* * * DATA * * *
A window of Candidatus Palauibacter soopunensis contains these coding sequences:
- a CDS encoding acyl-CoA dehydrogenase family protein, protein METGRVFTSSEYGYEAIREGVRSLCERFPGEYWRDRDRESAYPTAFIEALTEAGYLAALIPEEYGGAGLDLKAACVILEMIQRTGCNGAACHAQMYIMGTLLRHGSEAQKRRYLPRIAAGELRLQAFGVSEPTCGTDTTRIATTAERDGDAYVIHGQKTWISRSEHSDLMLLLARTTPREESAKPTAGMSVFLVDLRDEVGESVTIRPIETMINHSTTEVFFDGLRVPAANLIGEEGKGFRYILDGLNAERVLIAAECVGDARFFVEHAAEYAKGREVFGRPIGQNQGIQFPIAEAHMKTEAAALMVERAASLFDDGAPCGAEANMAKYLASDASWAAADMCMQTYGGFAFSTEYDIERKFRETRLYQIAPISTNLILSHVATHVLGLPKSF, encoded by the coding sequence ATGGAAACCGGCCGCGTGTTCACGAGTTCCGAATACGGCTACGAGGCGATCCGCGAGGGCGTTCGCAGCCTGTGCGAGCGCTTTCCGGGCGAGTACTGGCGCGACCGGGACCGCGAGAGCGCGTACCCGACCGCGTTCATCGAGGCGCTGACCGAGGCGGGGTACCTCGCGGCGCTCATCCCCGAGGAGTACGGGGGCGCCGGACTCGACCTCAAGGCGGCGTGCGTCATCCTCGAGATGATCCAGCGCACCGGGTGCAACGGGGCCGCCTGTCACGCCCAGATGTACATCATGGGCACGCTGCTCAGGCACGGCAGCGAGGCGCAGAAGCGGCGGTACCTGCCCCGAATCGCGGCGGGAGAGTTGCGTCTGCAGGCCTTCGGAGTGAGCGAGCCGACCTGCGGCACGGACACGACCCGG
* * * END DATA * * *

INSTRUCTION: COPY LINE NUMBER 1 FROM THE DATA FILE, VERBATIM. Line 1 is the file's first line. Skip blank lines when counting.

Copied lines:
A window of Candidatus Palauibacter soopunensis contains these coding sequences: